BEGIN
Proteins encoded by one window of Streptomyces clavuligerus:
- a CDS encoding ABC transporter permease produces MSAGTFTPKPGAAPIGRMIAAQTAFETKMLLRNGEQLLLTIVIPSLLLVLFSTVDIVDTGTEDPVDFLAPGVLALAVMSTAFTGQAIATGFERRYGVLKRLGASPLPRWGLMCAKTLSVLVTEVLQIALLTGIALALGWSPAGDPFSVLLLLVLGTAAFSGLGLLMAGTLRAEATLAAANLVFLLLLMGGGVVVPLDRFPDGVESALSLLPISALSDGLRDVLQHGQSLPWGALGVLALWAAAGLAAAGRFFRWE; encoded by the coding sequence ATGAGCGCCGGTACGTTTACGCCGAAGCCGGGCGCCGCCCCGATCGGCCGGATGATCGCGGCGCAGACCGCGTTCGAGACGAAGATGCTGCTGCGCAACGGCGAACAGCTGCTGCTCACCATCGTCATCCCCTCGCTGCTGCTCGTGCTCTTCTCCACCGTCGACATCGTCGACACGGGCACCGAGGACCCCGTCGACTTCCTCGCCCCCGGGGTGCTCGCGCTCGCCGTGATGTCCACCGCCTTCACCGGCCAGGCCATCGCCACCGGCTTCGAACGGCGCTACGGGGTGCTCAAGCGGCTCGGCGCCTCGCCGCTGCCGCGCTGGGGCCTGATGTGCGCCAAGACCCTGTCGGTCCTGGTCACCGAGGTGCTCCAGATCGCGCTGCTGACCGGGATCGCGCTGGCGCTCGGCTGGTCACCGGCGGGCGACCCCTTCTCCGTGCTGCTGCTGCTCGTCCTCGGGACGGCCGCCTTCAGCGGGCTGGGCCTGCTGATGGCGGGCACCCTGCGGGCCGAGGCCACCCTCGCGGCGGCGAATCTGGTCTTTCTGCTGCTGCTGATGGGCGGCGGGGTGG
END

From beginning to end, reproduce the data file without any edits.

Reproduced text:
Proteins encoded by one window of Streptomyces clavuligerus:
- a CDS encoding ABC transporter permease produces MSAGTFTPKPGAAPIGRMIAAQTAFETKMLLRNGEQLLLTIVIPSLLLVLFSTVDIVDTGTEDPVDFLAPGVLALAVMSTAFTGQAIATGFERRYGVLKRLGASPLPRWGLMCAKTLSVLVTEVLQIALLTGIALALGWSPAGDPFSVLLLLVLGTAAFSGLGLLMAGTLRAEATLAAANLVFLLLLMGGGVVVPLDRFPDGVESALSLLPISALSDGLRDVLQHGQSLPWGALGVLALWAAAGLAAAGRFFRWE; encoded by the coding sequence ATGAGCGCCGGTACGTTTACGCCGAAGCCGGGCGCCGCCCCGATCGGCCGGATGATCGCGGCGCAGACCGCGTTCGAGACGAAGATGCTGCTGCGCAACGGCGAACAGCTGCTGCTCACCATCGTCATCCCCTCGCTGCTGCTCGTGCTCTTCTCCACCGTCGACATCGTCGACACGGGCACCGAGGACCCCGTCGACTTCCTCGCCCCCGGGGTGCTCGCGCTCGCCGTGATGTCCACCGCCTTCACCGGCCAGGCCATCGCCACCGGCTTCGAACGGCGCTACGGGGTGCTCAAGCGGCTCGGCGCCTCGCCGCTGCCGCGCTGGGGCCTGATGTGCGCCAAGACCCTGTCGGTCCTGGTCACCGAGGTGCTCCAGATCGCGCTGCTGACCGGGATCGCGCTGGCGCTCGGCTGGTCACCGGCGGGCGACCCCTTCTCCGTGCTGCTGCTGCTCGTCCTCGGGACGGCCGCCTTCAGCGGGCTGGGCCTGCTGATGGCGGGCACCCTGCGGGCCGAGGCCACCCTCGCGGCGGCGAATCTGGTCTTTCTGCTGCTGCTGATGGGCGGCGGGGTGG